Feeds

Crypto guru thinks outside the box with Cube attack

Stream ciphers easily split (maybe)

Security for virtualized datacentres

Senior cryptologist Adi Shamir is developing a new attack for rooting out potential weaknesses in encryption ciphers, dubbed the Cube Attack.

Shamir, the S in RSA, explained at a talk at the Crypto2008 conference earlier this month that the attack methodology would succeed against cypher schemes providing that they can be represented by "low-degree polynomial equations"*. If that sounds as complex as working out the meaning of the numbers used to signify the location of rooms and whether they are booby-trapped in the cult film Cube, then you are on the right page.

Block ciphers - anything ranging from AES to DES - are too complex for the approach to work, but functions such as linear feedback shift register (LFSR) schemes might be attacked using the approach, cryptography guru Bruce Schneier writes. That means functions such as pseudo-random number generators used in stream ciphers might be unpicked, creating a new and possibly more powerful technique for decrypting the forms of encryption used by GSM mobile phone and Bluetooth devices, for example.

Attack techniques that target the weaknesses of cryptographic systems on systems constrained to using less robust encryption because of either size or power limitations already exist but the Cube technique is potentially faster and more elegant.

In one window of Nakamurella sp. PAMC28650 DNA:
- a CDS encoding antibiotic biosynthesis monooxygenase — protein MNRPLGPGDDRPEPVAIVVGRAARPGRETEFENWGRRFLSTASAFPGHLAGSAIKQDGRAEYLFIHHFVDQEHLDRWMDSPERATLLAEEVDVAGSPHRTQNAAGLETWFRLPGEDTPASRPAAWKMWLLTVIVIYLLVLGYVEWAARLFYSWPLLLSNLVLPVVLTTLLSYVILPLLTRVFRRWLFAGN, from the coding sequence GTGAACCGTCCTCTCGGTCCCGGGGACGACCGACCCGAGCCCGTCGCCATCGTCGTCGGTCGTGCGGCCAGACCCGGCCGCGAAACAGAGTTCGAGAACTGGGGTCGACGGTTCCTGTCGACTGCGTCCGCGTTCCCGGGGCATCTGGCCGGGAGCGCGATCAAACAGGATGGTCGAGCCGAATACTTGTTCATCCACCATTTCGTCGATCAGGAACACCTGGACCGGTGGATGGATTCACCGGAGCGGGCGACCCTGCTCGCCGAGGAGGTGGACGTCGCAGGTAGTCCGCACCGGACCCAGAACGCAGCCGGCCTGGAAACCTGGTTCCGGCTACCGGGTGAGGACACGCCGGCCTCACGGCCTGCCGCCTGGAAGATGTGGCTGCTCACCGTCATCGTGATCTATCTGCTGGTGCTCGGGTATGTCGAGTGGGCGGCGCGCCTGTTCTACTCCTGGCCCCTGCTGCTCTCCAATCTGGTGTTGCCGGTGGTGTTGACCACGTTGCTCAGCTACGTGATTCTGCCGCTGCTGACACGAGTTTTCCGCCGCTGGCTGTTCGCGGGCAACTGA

Shamir gave only a tantalizing glimpse of his work at Crypto2008 during a talk entitled How to solve it: New Techniques in Algebraic Cryptanalysis.

Shamir and co-author plan to present a full treatment of the work at the Eurocrypt 2009 conference in Germany next April. ®

* A very simple low-order polynomial equation would be something like ƒ(x) = x2 - 2x.

Beginner's guide to SSL certificates

More from The Register

next story
FYI: OS X Yosemite's Spotlight tells Apple EVERYTHING you're looking for
It's on by default – didn't you read the small print?
Microsoft pulls another dodgy patch
Redmond makes a hash of hashing add-on
NOT OK GOOGLE: Android images can conceal code
It's been fixed, but hordes won't have applied the upgrade
Edward who? GCHQ boss dodges Snowden topic during last speech
UK spies would rather 'walk' than do 'mass surveillance'
DEATH by PowerPoint: Microsoft warns of 0-day attack hidden in slides
Might put out patch in update, might chuck it out sooner
'LulzSec leader Aush0k' found to be naughty boy not worthy of jail
15 months home detention leaves egg on feds' faces as they grab for more power
prev story

Whitepapers

Cloud and hybrid-cloud data protection for VMware
Learn how quick and easy it is to configure backups and perform restores for VMware environments.
A strategic approach to identity relationship management
ForgeRock commissioned Forrester to evaluate companies’ IAM practices and requirements when it comes to customer-facing scenarios versus employee-facing ones.
High Performance for All
While HPC is not new, it has traditionally been seen as a specialist area – is it now geared up to meet more mainstream requirements?
Three 1TB solid state scorchers up for grabs
Big SSDs can be expensive but think big and think free because you could be the lucky winner of one of three 1TB Samsung SSD 840 EVO drives that we’re giving away worth over £300 apiece.
Security for virtualized datacentres
Legacy security solutions are inefficient due to the architectural differences between physical and virtual environments.